Cancer is now the fourth leading cause of death in India. So the most pressing question today is — what are you doing to lower your risk? In FOOD MATTERS: The Role Your Diet Plays in the Fight Against Cancer, author Dr Shubham Pant asks readers to ‘focus on the mundane solutions’.
Oncologist at the University of Texas MD Anderson Cancer Center in Houston, Texas, Dr Pant recommends eating a good diet, staying a healthy weight and considering other lifestyle interventions to keep cancer at bay. Citing case studies in the book, Dr Pant also suggests how patients diagnosed with and recovering from cancer can best manage their nutritional needs.
Dr Pant, who is an associate professor in the Department of Investigational Cancer Therapeutics and the Department of Gastrointestinal Medical Oncology at the University, shares his inspirations for the book. “Since my early days in practice, I was always interested in the interplay of diet and cancer. Patients from India and of Indian origin always asked me what they could eat during therapy and I noticed there was a paucity of data for the Indian palate. When I started writing and researching the book, I realised that there was a lot of misinformation on cancer prevention and how to stay healthy during and after cancer therapy. The book aims to address these issues in a data-driven approach but is written with real world examples and so that anyone can read and understand nuances when it comes to diet and cancer,” he says.
FOOD MATTERS discusses how to cut through the background noise and focus on a healthy diet and stop being impacted by food fads. The book also discussed what patients can eat to better deal with side effects during and after cancer therapy.
Dr Pant, who spent approximately two years researching before he started writing the book, says he felt that to write a book on an important subject such as cancer, he needed to have data from reliable sources. “I relied on peer-reviewed articles, which were published in well-respected journals and data from organisations that had done exemplary work in the field,” he adds.
The doctor points out that there is a paucity of reliable sources with many of the articles focusing on individual ‘miracle foods’ without looking at what we eat as a whole. “I read a lot of research articles and distilled the information into an easy to read format without taking the science out of it,” elaborates Dr Pant. “We have one hundred and seventy six references in the book. I also felt that the stories needed to be told from a survivor’s view point and I was lucky enough to connect with amazing cancer survivors who were kind enough to let me share their stories.”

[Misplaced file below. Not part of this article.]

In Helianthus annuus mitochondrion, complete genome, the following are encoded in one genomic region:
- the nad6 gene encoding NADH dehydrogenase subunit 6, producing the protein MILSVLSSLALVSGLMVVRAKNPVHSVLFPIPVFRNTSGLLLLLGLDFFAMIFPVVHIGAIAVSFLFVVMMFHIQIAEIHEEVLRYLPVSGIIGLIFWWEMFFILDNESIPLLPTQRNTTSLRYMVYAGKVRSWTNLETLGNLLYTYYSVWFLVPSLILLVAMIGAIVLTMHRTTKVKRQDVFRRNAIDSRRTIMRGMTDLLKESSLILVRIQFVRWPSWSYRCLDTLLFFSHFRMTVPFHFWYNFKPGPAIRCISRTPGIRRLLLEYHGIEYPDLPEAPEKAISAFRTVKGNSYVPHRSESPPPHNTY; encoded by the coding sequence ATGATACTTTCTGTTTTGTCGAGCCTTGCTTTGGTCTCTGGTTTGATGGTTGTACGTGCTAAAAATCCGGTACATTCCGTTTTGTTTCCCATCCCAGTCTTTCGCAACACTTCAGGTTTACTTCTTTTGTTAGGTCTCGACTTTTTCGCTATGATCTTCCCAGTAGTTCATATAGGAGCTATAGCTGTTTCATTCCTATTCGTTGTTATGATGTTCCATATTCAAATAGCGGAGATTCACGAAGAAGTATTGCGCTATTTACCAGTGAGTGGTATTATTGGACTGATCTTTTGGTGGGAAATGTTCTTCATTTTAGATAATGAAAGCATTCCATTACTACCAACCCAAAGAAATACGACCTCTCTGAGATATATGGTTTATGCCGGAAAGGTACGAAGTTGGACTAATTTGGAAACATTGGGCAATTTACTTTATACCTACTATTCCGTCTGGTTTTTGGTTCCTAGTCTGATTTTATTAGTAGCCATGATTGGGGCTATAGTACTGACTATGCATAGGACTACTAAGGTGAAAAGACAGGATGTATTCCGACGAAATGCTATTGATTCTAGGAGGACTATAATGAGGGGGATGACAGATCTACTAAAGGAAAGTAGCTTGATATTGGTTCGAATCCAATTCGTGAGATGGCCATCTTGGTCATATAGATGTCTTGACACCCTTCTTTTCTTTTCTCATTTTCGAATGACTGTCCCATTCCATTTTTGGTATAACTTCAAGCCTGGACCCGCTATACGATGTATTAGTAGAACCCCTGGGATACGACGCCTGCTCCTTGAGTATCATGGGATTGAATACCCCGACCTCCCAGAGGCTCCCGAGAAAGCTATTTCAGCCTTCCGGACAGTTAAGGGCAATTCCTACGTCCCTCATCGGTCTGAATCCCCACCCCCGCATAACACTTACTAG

Constipation & cancer
Constipation is a frequent side-effect in cancer patients and is a source of great discomfort, which can lead to belly pain, swelling, bloating, gas and even nausea. In general, constipation occurs as the stool takes a longer time to travel through the large intestine (also known as the colon), which allows more water to be absorbed, leading to hard, dry stool. Interestingly, one can have constipation and diarrhoea at the same time as liquid stool can pass behind the obstructing solid stool. Medicines such as morphine (belonging to a class of medicines called opioids) bind to receptors in the gastrointestinal system and slow down the transit time in the gut, leading to constipation. Below are a few recommendations that can help with constipation:
Eating high-fibre foods, such as whole-wheat chapati, wholegrain and bran breads/cereals, oats, fruits, vegetables, prunes, lentils, beans, peas, nuts, and seeds in meals and snacks daily can help prevent constipation. However, remember that the increase in fibre should be gradual and not sudden.
Speaking of fibre
Soluble fibre absorbs water, making stool softer and improving its form and consistency, which makes it easier to pass through your intestines. Examples include oats, apples, beans and peas.
Insoluble fibre adds bulk to the stool, easing its passage through the intestines, and can help in the movement of material through the digestive system. It also helps expel stool rapidly. Examples include the skin of fruits, whole wheat flour and brown rice.
Other factors that ease out constipation
Patients with constipation should have a goal of eight cups of total fluids each day. Try warm water and prune juice. Avoid foods and drinks that cause gas, such as cabbage and carbonated beverages.
Avoid chewing gum. Above all, it is important to exercise and stay active as this can help movement of food in the gut.